Intelligent use of computing power

Merkle & Partner: sophisticated creation of elaborate simulations


Simulation technologies already cover an enormous part of real development and testing models. In order for this technology to be used pragmatically and economically, intelligent concepts for adequate calculation models are required despite the tremendous increase in computing power.

Simulations reflect the real world. The closer they can calculate to reality, the more accurate the results. Since the real world and all its framework conditions are relatively complex, corresponding calculation models are often costly. Thus, it is not uncommon for the simulation of flows or structures under certain conditions to take days or even weeks of time. Even though computing power has increased by a factor of 1 million over the last three decades. For a solid but also economical as well as pragmatic calculation, the intelligent definition of the calculation model to be used is therefore crucial.

To reduce computation time intelligently means to reduce the effort of the simulation and thus its costs. In engineering simulation calculations, it is the spatial discretization - i.e. selecting a finite number of (discrete) points on the basis of a large number of possible points (the continuum) - and the temporal discretization that serve as possible adjusting screws. Since computation time is quadratic to the number of points and linear to the time steps, spatial discretization is one of the most important steps.

Model simplifications play an important role. For example, thin structures can be described much more accurately using shell elements. Bar-like structures can be calculated efficiently via beams. In the flow domain, perforated plates can be simplified using porous media. For example, a model with several million volume elements can be described using a model with 500,000 elements. In terms of computing time, this means a reduction by a factor of 10-100. In addition, the meaningful decomposition of computational situations is often advantageous. Thus, depending on the task, one can use a 3D overall model, the 3D simulation of a section or a corresponding modification with the appropriate framework conditions for the calculation. If used intelligently, the same results can be achieved using all of the above methods. Whereby the computation times can differ strikingly. If this is now supplemented by logarithmic and non-linear time behavior, the memory requirement can be dramatically reduced.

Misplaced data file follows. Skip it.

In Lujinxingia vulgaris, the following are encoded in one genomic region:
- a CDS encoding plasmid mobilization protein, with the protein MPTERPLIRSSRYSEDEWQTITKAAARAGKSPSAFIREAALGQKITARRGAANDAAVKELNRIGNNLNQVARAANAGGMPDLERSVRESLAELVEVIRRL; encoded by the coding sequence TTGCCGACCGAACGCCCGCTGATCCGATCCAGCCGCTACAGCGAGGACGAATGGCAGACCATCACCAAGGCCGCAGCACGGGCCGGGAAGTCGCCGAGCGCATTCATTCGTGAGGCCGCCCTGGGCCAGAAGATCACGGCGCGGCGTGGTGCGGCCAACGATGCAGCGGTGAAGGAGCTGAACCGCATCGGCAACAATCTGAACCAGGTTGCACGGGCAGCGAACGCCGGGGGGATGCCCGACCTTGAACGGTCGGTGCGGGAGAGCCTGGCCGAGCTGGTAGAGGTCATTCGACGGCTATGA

"We have enormous computing capacities and performance at our disposal. In this respect, it seems tempting to be wasteful with it. However, in the area of simulation technologies, we still require enormous amounts of memory in many models. Therefore, the engineer has to deal intelligently with the available power in order to develop reasonable optimizations in a timely manner," says Dipl.-Ing. (TU) Stefan Merkle, managing director of Merkle & Partner GbR. "If you use the increased computing power and at the same time give less and less thought to how to reduce the required computing time, you waste resources and the performance is worse than it could be."